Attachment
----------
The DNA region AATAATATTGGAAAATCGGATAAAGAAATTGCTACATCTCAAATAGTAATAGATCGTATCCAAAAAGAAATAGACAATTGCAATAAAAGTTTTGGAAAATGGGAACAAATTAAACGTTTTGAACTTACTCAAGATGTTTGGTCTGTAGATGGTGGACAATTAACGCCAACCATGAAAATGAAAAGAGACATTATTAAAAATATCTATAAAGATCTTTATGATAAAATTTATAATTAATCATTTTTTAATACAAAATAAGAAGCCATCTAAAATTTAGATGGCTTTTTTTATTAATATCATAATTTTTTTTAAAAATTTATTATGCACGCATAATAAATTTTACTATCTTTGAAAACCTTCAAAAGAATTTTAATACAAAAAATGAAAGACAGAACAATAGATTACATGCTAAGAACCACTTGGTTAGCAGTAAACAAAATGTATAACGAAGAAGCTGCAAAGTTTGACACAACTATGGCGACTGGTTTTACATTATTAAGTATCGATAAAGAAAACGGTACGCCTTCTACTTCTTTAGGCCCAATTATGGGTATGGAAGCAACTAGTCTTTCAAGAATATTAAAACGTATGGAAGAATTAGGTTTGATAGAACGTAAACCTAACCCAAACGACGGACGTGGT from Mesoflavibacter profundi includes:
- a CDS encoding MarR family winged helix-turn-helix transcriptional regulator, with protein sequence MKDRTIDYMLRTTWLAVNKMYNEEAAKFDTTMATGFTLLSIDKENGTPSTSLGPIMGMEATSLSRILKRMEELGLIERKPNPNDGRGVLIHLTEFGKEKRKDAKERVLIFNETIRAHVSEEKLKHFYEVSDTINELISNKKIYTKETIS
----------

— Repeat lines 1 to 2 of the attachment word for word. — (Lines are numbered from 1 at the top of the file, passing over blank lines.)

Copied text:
The DNA region AATAATATTGGAAAATCGGATAAAGAAATTGCTACATCTCAAATAGTAATAGATCGTATCCAAAAAGAAATAGACAATTGCAATAAAAGTTTTGGAAAATGGGAACAAATTAAACGTTTTGAACTTACTCAAGATGTTTGGTCTGTAGATGGTGGACAATTAACGCCAACCATGAAAATGAAAAGAGACATTATTAAAAATATCTATAAAGATCTTTATGATAAAATTTATAATTAATCATTTTTTAATACAAAATAAGAAGCCATCTAAAATTTAGATGGCTTTTTTTATTAATATCATAATTTTTTTTAAAAATTTATTATGCACGCATAATAAATTTTACTATCTTTGAAAACCTTCAAAAGAATTTTAATACAAAAAATGAAAGACAGAACAATAGATTACATGCTAAGAACCACTTGGTTAGCAGTAAACAAAATGTATAACGAAGAAGCTGCAAAGTTTGACACAACTATGGCGACTGGTTTTACATTATTAAGTATCGATAAAGAAAACGGTACGCCTTCTACTTCTTTAGGCCCAATTATGGGTATGGAAGCAACTAGTCTTTCAAGAATATTAAAACGTATGGAAGAATTAGGTTTGATAGAACGTAAACCTAACCCAAACGACGGACGTGGT from Mesoflavibacter profundi includes:
- a CDS encoding MarR family winged helix-turn-helix transcriptional regulator, with protein sequence MKDRTIDYMLRTTWLAVNKMYNEEAAKFDTTMATGFTLLSIDKENGTPSTSLGPIMGMEATSLSRILKRMEELGLIERKPNPNDGRGVLIHLTEFGKEKRKDAKERVLIFNETIRAHVSEEKLKHFYEVSDTINELISNKKIYTKETIS